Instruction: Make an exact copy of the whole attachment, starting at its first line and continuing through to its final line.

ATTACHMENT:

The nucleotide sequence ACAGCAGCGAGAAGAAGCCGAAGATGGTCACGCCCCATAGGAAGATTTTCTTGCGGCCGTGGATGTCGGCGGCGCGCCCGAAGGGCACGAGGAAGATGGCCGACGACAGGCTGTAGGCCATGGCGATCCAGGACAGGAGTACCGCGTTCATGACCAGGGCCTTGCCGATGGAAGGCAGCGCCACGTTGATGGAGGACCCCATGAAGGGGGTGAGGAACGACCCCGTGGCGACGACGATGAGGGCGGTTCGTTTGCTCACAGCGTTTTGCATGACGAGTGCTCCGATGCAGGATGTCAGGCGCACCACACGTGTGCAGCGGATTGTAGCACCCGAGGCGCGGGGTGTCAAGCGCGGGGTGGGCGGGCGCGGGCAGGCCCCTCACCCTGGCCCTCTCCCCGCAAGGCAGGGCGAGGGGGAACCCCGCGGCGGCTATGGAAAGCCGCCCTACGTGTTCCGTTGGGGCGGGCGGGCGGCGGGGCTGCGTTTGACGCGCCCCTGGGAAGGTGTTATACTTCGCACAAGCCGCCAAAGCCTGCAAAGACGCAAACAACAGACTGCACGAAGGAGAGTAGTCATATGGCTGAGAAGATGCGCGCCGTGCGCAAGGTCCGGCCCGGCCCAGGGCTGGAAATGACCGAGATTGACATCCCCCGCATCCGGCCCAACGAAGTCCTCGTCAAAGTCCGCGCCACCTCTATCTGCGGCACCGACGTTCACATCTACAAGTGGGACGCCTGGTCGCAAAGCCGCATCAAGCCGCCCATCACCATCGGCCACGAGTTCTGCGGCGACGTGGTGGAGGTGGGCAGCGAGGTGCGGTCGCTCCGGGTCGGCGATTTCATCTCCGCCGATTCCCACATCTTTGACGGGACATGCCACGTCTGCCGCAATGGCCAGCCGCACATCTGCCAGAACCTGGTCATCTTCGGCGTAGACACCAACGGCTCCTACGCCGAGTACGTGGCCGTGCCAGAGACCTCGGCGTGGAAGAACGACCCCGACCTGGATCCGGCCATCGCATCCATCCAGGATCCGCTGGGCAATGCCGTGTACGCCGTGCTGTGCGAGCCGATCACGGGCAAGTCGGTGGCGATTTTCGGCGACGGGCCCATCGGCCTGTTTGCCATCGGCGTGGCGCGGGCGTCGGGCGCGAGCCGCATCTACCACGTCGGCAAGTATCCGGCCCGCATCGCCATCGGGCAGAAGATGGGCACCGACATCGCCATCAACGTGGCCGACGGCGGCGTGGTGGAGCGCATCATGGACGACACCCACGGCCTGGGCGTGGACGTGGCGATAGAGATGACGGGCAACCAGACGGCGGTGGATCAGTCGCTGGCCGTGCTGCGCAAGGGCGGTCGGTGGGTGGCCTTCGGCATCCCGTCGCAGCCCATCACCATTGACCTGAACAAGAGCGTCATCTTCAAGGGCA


The nucleotide sequence ACAGCAGCGAGAAGAAGCCGAAGATGGTCACGCCCCATAGGAAGATTTTCTTGCGGCCGTGGATGTCGGCGGCGCGCCCGAAGGGCACGAGGAAGATGGCCGACGACAGGCTGTAGGCCATGGCGATCCAGGACAGGAGTACCGCGTTCATGACCAGGGCCTTGCCGATGGAAGGCAGCGCCACGTTGATGGAGGACCCCATGAAGGGGGTGAGGAACGACCCCGTGGCGACGACGATGAGGGCGGTTCGTTTGCTCACAGCGTTTTGCATGACGAGTGCTCCGATGCAGGATGTCAGGCGCACCACACGTGTGCAGCGGATTGTAGCACCCGAGGCGCGGGGTGTCAAGCGCGGGGTGGGCGGGCGCGGGCAGGCCCCTCACCCTGGCCCTCTCCCCGCAAGGCAGGGCGAGGGGGAACCCCGCGGCGGCTATGGAAAGCCGCCCTACGTGTTCCGTTGGGGCGGGCGGGCGGCGGGGCTGCGTTTGACGCGCCCCTGGGAAGGTGTTATACTTCGCACAAGCCGCCAAAGCCTGCAAAGACGCAAACAACAGACTGCACGAAGGAGAGTAGTCATATGGCTGAGAAGATGCGCGCCGTGCGCAAGGTCCGGCCCGGCCCAGGGCTGGAAATGACCGAGATTGACATCCCCCGCATCCGGCCCAACGAAGTCCTCGTCAAAGTCCGCGCCACCTCTATCTGCGGCACCGACGTTCACATCTACAAGTGGGACGCCTGGTCGCAAAGCCGCATCAAGCCGCCCATCACCATCGGCCACGAGTTCTGCGGCGACGTGGTGGAGGTGGGCAGCGAGGTGCGGTCGCTCCGGGTCGGCGATTTCATCTCCGCCGATTCCCACATCTTTGACGGGACATGCCACGTCTGCCGCAATGGCCAGCCGCACATCTGCCAGAACCTGGTCATCTTCGGCGTAGACACCAACGGCTCCTACGCCGAGTACGTGGCCGTGCCAGAGACCTCGGCGTGGAAGAACGACCCCGACCTGGATCCGGCCATCGCATCCATCCAGGATCCGCTGGGCAATGCCGTGTACGCCGTGCTGTGCGAGCCGATCACGGGCAAGTCGGTGGCGATTTTCGGCGACGGGCCCATCGGCCTGTTTGCCATCGGCGTGGCGCGGGCGTCGGGCGCGAGCCGCATCTACCACGTCGGCAAGTATCCGGCCCGCATCGCCATCGGGCAGAAGATGGGCACCGACATCGCCATCAACGTGGCCGACGGCGGCGTGGTGGAGCGCATCATGGACGACACCCACGGCCTGGGCGTGGACGTGGCGATAGAGATGACGGGCAACCAGACGGCGGTGGATCAGTCGCTGGCCGTGCTGCGCAAGGGCGGTCGGTGGGTGGCCTTCGGCATCCCGTCGCAGCCCATCACCATTGACCTGAACAAGAGCGTCATCTTCAAGGGCA